JUDITH OLCH RICHARDS:  So, after that, how did you find—what were you collecting and how did you decide that?

HESTER DIAMOND:  Once we really got—well, we were buying in a kind of haphazard way. If we saw a picture we were interested in, we would look at it and we would see that artist's next show, and then very often buy something out of the second show of his that we saw.

JUDITH OLCH RICHARDS:  These were mainly paintings?


JUDITH OLCH RICHARDS:  Works on paper, or no?

HESTER DIAMOND:  No, they were paintings. And not sculpture yet at that time.

JUDITH OLCH RICHARDS:  Mm-hmm. [Affirmative.]

HESTER DIAMOND:  And that went on a for a while—

JUDITH OLCH RICHARDS:  At some point did you and Harold think, you know, it looks like this is what we want to focus on?

HESTER DIAMOND:  Well, no, it was more complicated than that. We were never so—[laughs]—never so simply achievement-oriented.

JUDITH OLCH RICHARDS:  Not as analytical.

HESTER DIAMOND:  We—no, we kept buying little things, or we kept having little businesses. And those two things were not connected. And then, Harold got this job with Martha Jackson. And then, she said to him, "You know, we could use one more person here on Saturdays." So, he said to her, "Well, why don't you hire Hester?" So, it's—okay, now, I had a job, too. And it lasted about two months, and then summer came, and we didn't—neither Martha nor we made a commitment for the following fall.

JUDITH OLCH RICHARDS:  When you were there for two months, did you meet any of the artists?


JUDITH OLCH RICHARDS:  Because she had a wonderful group of artists.

HESTER DIAMOND:  Yes, and we were buying from some of them.

JUDITH OLCH RICHARDS:  Do you remember who they were who you met?

HESTER DIAMOND:  John—what was his last name? Hultberg.

JUDITH OLCH RICHARDS:  Say that again?

HESTER DIAMOND:  John Hultberg. H-U-L-T-B-E-R-G. They're all disappeared. Sank like a stone, you know. Seymour Boardman. I'm trying to think who else. I don't think anyone else. I'm not sure. Anyway—

JUDITH OLCH RICHARDS:  So, you both kept doing your day jobs and going to galleries?

HESTER DIAMOND:  Yes, that's right. And then—and at my urging, we started saving money to go to Europe, something I had always wanted to do. And of course, you know, people don't realize now, it was quite a long time after World War II that you could first travel to Europe. It was the first time I heard of anybody being allowed to go to Europe, unless they were—had some institutional affiliation—was 1954. And as soon as I heard that, we started planning for a trip in 1955.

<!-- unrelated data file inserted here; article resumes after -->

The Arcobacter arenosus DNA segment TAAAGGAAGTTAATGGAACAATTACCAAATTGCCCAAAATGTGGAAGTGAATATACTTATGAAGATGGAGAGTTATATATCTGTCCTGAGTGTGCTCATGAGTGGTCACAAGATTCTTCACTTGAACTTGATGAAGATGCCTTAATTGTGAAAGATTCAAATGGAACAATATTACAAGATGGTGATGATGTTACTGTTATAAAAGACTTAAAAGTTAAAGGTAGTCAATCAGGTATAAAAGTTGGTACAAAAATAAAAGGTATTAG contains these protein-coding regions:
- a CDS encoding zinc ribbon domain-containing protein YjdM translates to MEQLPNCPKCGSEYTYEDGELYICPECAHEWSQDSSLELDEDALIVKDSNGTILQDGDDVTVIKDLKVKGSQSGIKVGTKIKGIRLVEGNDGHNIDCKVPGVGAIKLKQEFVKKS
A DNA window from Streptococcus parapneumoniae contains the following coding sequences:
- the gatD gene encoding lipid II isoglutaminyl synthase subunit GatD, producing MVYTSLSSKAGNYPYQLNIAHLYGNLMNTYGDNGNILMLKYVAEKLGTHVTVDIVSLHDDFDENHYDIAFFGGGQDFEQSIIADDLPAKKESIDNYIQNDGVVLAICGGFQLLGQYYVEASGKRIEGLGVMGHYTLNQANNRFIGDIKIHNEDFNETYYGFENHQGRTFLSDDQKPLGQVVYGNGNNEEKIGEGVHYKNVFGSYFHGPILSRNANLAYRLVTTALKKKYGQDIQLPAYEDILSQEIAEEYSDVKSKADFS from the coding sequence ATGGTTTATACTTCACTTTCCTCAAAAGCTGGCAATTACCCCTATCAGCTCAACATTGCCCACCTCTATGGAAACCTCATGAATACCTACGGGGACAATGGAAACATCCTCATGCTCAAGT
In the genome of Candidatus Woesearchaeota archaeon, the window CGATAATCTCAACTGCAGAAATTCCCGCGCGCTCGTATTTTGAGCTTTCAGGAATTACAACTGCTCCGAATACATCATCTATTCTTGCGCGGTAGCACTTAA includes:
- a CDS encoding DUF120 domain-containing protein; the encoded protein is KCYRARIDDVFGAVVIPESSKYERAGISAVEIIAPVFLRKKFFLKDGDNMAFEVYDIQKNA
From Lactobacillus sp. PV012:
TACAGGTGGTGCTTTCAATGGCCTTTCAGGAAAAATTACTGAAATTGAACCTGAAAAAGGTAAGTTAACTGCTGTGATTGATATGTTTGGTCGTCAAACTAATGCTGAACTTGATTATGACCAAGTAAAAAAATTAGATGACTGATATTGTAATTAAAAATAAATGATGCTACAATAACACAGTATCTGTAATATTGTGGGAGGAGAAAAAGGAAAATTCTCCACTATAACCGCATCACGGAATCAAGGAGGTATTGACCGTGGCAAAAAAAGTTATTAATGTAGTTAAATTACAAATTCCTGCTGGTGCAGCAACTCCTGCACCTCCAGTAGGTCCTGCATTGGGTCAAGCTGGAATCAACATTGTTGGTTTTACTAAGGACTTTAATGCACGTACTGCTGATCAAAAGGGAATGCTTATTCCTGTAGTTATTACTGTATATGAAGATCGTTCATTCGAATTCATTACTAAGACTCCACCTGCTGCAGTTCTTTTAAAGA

JUDITH OLCH RICHARDS:  Mm-hmm. [Affirmative.]

HESTER DIAMOND:  And that was a life-changing experience.

JUDITH OLCH RICHARDS:  How long were you gone?

HESTER DIAMOND:  About six weeks.

JUDITH OLCH RICHARDS:  And where did you travel in Europe?

HESTER DIAMOND:  Well, we did sort of the standard first trip to Europe. We went to London, Paris, Amsterdam, Zurich. Worked our way down to Venice, Florence, Rome, which we—Rome, that was it for me for a long time. I just thought it was the most marvelous place. And then, we would work—

JUDITH OLCH RICHARDS:  Traveling by train?

HESTER DIAMOND:  No. Alitalia had a fabulous way of selling tickets at that time. You could buy a roundtrip ticket from New York to Rome, and you could stop as many places as you wanted on the way there and on the way back. Well, basically, you can see all of Europe by doing that. And that's what we did.

JUDITH OLCH RICHARDS:  I read about the fact that part of this trip in England was meeting Barbara Hepworth.

HESTER DIAMOND:  That was very important.

JUDITH OLCH RICHARDS:  But that was preceded by your learning about her work in New York, right?

HESTER DIAMOND:  Yes. We—well, what happened was—

JUDITH OLCH RICHARDS:  Her work is mainly sculptural.


JUDITH OLCH RICHARDS:  So, that's a change.

HESTER DIAMOND:  Yes. We had already started to get interested in sculpture. And we saw a book of Barbara's work. We had never heard of her. But the work looked very interesting. We knew that we loved Brancusi and that we weren't likely to find one any of the places that we went. And we knew that there were other, let's say, modern—strictly Modernist sculptures that we liked. And we didn't— you know, we couldn't—we hadn't put the history of it all together in our heads, probably.

JUDITH OLCH RICHARDS:  Mm-hmm. [Affirmative.] You said you hadn't collected sculptures, so you—


JUDITH OLCH RICHARDS:  —may have known Henry Moore—


JUDITH OLCH RICHARDS:  —but not bought his work. In New York before the trip.

HESTER DIAMOND:  Well, yeah. Yeah. Exactly.

JUDITH OLCH RICHARDS:  You were buying paintings by contemporaries by—


JUDITH OLCH RICHARDS:  —contemporary artists—


JUDITH OLCH RICHARDS:  —who were working abstractly.

HESTER DIAMOND:  Yes. Oh, yeah.